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Hazen Aldrich (January 10, 1797 – 1873) was an early leader in the Latter Day Saint movement. After the death of Joseph Smith, Aldrich went on to lead a small denomination of Latter Day Saints known as the Brewsterites.

Hazen Aldrich
First Seven Presidents of the Seventy
March 1, 1835 (1835-03-01) – April 6, 1837 (1837-04-06)
Called byJoseph Smith
End reasonHonorably released because he had already been ordained a high priest
Personal details
Born(1797-01-10)January 10, 1797
Lebanon, New Hampshire, United States
El Monte, California, United States
Resting placeSavannah Memorial Park Cemetery
34°04′52″N 118°04′04″W / 34.0812°N 118.0678°W / 34.0812; -118.0678 (Savannah Memorial Park Cemetery)
Spouse(s)Elizabeth Manchester
ParentsAndrew Hazen Aldrich
Annis Sweetland



Aldrich was born in Lebanon, New Hampshire to Andrew H. Aldrich and Annis Sweetland. In April or May 1832, Aldrich was taught about the Latter Day Saint movement by missionaries Orson Pratt and Lyman E. Johnson and was baptized in Bath, New Hampshire. Aldrich was baptized at the same time as future Apostle and member of the First Presidency Amasa M. Lyman.

On July 4, 1832, Aldrich was given the Melchizedek priesthood and ordained to the office of elder by Pratt. On June 8, 1833, Pratt ordained him a high priest. In 1834 Aldrich participated in the Zion's Camp expedition to Missouri.

On February 28, 1835, Joseph Smith ordained Aldrich to the office of seventy and chose him as the presiding president of the newly organized First Quorum of Seventy. However, when it was discovered by Smith that Aldrich had previously been ordained a high priest, he asked Aldrich to stand down from his position and join the quorum of high priests. Aldrich did so on April 6, 1837, which left Joseph Young as the presiding president of the Seventy.

In 1836, Aldrich was the first Mormon missionary to preach in Lower Canada, in what today is the province of Quebec. Aldrich then apostatized from the church in 1837 in Kirtland, Ohio.


After the succession crisis, Aldrich joined the church led by James Strang. On December 16, 1846, Strang excommunicated Aldrich from the church for incest with his daughter, either Betsy or Louisa. In November 1847, Aldrich became a member of the Church of Christ (Whitmerite). After this denomination died, Aldrich and James C. Brewster created the Church of Christ (Brewsterite) in 1848. On September 29, 1849, Aldrich became the president of this Latter Day Saint denomination, and edited a Brewsterite periodical entitled the Olive Branch. In August 1850, Brewster led about 85 of his followers (including Hazen Aldrich's pregnant daughter, Betsy Aldrich Wilder and her family) from Independence, Missouri to the edenic "Land of Bashan" that Brewster had seen in visions, lying at the confluence of the Gila and Colorado rivers, in the southwestern United States. Inadequate preparation and lack of supplies along the route led to dissension in the group. One dissenting family, the Oatmans, split from the main body of migrants, and were mostly slain by Yavapai Indians. Two surviving young girls were held in captivity several years, one eventually starving to death. Olive Oatman, however, survived and was eventually recovered from the Mohave tribe, who had gotten her from the Yavapai. Betsy and her husband were also dissenters from the group but made it safely to Los Angeles, California, where she divorced her husband in February 1853 and married Wesley Fielding Gibson and raised more children.[1]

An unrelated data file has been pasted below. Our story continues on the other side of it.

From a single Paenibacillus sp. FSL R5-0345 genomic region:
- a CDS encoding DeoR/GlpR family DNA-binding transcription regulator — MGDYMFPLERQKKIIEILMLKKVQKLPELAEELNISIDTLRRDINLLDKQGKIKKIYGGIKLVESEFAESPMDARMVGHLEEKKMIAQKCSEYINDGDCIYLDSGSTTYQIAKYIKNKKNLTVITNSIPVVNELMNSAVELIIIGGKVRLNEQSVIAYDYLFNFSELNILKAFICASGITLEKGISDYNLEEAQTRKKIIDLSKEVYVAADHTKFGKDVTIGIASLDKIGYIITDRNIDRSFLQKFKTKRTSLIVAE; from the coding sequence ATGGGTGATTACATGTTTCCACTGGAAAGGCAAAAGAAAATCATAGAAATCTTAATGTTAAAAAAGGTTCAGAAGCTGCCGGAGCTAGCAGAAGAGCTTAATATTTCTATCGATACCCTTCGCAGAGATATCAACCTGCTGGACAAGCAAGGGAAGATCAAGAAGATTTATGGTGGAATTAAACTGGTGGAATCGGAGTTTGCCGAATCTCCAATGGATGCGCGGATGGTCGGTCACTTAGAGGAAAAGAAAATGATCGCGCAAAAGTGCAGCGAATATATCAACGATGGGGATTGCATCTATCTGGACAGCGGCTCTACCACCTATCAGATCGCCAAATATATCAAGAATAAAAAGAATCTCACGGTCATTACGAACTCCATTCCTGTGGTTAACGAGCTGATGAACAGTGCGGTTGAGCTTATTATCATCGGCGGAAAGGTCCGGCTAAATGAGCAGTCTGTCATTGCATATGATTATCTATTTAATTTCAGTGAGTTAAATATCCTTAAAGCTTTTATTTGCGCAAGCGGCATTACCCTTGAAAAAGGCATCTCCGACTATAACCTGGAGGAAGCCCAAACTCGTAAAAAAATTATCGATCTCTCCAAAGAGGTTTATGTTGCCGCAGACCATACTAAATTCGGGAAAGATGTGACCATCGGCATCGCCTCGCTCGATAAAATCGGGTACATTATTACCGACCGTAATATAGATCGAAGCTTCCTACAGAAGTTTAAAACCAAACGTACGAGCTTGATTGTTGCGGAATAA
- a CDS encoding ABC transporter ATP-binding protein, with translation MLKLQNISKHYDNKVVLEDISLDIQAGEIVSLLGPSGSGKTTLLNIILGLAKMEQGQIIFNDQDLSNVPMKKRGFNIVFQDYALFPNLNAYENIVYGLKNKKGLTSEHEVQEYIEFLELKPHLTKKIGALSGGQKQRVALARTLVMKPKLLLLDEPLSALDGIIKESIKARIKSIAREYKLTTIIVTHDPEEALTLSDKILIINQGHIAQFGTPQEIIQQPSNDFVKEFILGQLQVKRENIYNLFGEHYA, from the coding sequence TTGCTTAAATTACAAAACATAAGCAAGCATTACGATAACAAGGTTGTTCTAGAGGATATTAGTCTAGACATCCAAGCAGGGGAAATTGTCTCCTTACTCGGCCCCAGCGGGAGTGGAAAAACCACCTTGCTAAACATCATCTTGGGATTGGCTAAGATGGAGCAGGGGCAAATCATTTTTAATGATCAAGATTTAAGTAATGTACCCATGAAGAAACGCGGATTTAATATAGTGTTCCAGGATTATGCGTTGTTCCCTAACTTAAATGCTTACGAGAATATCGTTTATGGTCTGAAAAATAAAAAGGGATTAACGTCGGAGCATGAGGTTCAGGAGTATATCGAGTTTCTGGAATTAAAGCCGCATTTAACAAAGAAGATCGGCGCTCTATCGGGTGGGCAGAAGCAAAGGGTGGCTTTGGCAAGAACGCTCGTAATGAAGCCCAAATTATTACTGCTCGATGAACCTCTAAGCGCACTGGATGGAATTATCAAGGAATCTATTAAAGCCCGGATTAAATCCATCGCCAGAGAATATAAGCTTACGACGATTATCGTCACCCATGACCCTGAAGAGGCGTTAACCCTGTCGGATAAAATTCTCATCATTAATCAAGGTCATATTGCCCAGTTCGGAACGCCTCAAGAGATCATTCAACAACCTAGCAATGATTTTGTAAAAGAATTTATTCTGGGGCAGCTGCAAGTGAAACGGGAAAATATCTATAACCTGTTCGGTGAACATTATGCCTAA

Aldrich, who did not follow Brewster to Arizona, resigned his position as church president in January 1853, and emigrated to California to support his daughter Betsy through her divorce, and to live with his other daughter, Louisa Aldrich Geary and her family, in El Monte, Los Angeles, California. Aldrich died in El Monte in 1873, and was buried in Rosemead, California.


  1. ^ Brian McGinty, The Oatman Massacre: A Tale of Desert Captivity and Survival, Norman OK: University of Oklahoma Press, 2005
  • D. Michael Quinn (1994). Mormon Hierarchy: Origins of Power (Salt Lake City: Signature Books).
  • Brian McGinty (2005). The Oatman Massacre: A Tale of Desert Captivity and Survival (Norman OK: University of Oklahoma Press)

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